Book Image

Mastering SaltStack

By : Joseph Hall
Book Image

Mastering SaltStack

By: Joseph Hall

Overview of this book

Table of Contents (19 chapters)
Mastering SaltStack
About the Author
About the Reviewers

The basics of Grains, Pillars, and templates

Grains and Pillars provide a means of allowing user-defined variables to be used in conjunction with a Minion. Templates can take advantage of those variables to create files on a Minion that are specific to that Minion.

Before we get into details, let me start off by clarifying a couple of things: Grains are defined by the Minion which they are specific to, while Pillars are defined on the Master. Either can be defined statically or dynamically (this book will focus on static), but Grains are generally used to provide data that is unlikely to change, at least without restarting the Minion, while Pillars tend to be more dynamic.

Using Grains for Minion-specific data

Grains were originally designed to describe the static components of a Minion, so that execution modules could detect how to behave appropriately. For instance, Minions which contain the Debian os_family Grain are likely to use the apt suite of tools for package management. Minions which contain the RedHat os_family Grain are likely to use yum for package management.

A number of Grains will automatically be discovered by Salt. Grains such as os, os_family, saltversion, and pythonversion are likely to be always available. Grains such as shell, systemd, and ps are not likely to be available on, for instance, Windows Minions.

Grains are loaded when the Minion process starts up, and then cached in memory. This improves Minion performance, because the salt-minion process doesn't need to rescan the system for every operation. This is critical to Salt, because it is designed to execute tasks immediately, and not wait several seconds on each execution.

To discover which Grains are set on a Minion, use the grains.items function:

salt myminion grains.items

To look at only a specific Grain, pass its name as an argument to grains.item:

salt myminion grains.item os_family

Custom Grains can be defined as well. Previously, static Grains were defined in the Minion configuration file (/etc/salt/minion on Linux and some Unix platforms):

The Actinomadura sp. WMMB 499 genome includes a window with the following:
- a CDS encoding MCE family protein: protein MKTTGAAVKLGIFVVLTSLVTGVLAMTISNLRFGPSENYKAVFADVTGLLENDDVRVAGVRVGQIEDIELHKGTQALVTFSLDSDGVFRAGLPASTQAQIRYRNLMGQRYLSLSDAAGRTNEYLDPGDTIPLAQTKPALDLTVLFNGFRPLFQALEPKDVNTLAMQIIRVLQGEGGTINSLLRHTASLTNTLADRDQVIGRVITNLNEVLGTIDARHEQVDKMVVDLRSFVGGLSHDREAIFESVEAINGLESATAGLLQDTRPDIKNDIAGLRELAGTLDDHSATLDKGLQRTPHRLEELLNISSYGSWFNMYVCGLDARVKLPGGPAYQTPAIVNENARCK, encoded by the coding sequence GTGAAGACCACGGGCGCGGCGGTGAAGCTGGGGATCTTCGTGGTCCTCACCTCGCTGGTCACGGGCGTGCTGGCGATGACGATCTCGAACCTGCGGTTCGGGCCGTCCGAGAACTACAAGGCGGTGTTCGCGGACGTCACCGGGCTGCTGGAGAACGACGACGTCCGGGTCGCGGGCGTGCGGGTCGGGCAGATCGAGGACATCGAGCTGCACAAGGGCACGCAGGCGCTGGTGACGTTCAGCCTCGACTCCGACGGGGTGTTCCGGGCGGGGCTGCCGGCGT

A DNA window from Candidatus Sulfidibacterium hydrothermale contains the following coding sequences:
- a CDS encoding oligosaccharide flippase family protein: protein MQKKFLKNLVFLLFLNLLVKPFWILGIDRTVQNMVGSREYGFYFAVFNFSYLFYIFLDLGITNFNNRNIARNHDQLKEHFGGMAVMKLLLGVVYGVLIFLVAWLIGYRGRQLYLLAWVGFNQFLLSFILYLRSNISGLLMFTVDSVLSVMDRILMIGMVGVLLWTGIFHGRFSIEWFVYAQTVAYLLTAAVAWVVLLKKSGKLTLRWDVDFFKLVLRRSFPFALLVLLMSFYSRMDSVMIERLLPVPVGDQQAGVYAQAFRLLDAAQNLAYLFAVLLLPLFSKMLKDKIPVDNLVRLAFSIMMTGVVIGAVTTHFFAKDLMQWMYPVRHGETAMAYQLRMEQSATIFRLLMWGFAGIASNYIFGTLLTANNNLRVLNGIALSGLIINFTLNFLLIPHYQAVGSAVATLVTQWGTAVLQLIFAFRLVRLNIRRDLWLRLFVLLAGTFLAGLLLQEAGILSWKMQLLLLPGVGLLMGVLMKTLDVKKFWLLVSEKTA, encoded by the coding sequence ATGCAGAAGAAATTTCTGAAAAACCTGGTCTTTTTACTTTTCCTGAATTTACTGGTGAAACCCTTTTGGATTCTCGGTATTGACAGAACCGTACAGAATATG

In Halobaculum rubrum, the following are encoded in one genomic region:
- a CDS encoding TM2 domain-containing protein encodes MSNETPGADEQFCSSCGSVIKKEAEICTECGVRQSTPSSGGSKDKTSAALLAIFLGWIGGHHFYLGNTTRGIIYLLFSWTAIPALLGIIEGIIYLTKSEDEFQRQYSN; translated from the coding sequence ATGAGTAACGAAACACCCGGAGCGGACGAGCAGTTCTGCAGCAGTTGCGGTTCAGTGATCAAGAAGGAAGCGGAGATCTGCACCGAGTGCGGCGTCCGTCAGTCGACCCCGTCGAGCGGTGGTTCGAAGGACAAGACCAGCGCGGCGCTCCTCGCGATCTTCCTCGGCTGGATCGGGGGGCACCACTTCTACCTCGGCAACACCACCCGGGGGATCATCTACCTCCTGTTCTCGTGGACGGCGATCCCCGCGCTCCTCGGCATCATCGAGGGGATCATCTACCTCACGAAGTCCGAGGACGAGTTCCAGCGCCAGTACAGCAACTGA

foo: bar
  baz: qux

However, while this is still possible, it has fallen out of favor. It is now more common to define static Grains in a file called Grains (/etc/salt/grains on Linux and some Unix platforms). Using this file has some advantages:

  • Grains are stored in a central, easy-to-find location

  • Grains can be modified by the Grains execution module

That second point is important: whereas the Minion configuration file is designed to accommodate user comments, the Grains file is designed to be rewritten by Salt as necessary. Hand-editing the Grains file is fine, but don't expect any comments to be preserved. Other than not including the Grains top-level declaration, the Grains file looks like the Grains configuration in the Minion file:

foo: bar
baz: qux

To add or modify a Grain in the Grains file, use the grains.setval function:

salt myminion grains.setval mygrain 'This is the content of mygrain'

Grains can contain a number of different types of values. Most Grains contain only strings, but lists are also possible:

  - item1
  - item2

In order to add an item to this list, use the grains.append function:

salt myminion grains.append my_items item3

In order to remove a Grain from the grains file, use the grains.delval function:

salt myminion grains.delval my_items

Centralizing variables with Pillars

In most instances, Pillars behave in much the same way as Grains, with one important difference: they are defined on the Master, typically in a centralized location. By default, this is the /srv/pillar/ directory on Linux machines. Because one location contains information for multiple minions, there must be a way to target that information to the minions. Because of this, SLS files are used.

The top.sls file for Pillars is identical in configuration and function to the top.sls file for states: first an environment is declared, then a target, then a list of SLS files that will be applied to that target:

    - bash

Pillar SLS files are much simpler than State SLS files, because they serve only as a static data store. They define key/value pairs, which may also be hierarchical.

skel_dir: /etc/skel/
role: web
    - jpg
    - png
    - gif
    - css
    - js

Like State SLS files, Pillar SLS files may also include other Pillar SLS files.

  - users

To view all Pillar data, use the pillar.items function:

salt myminion pillar.items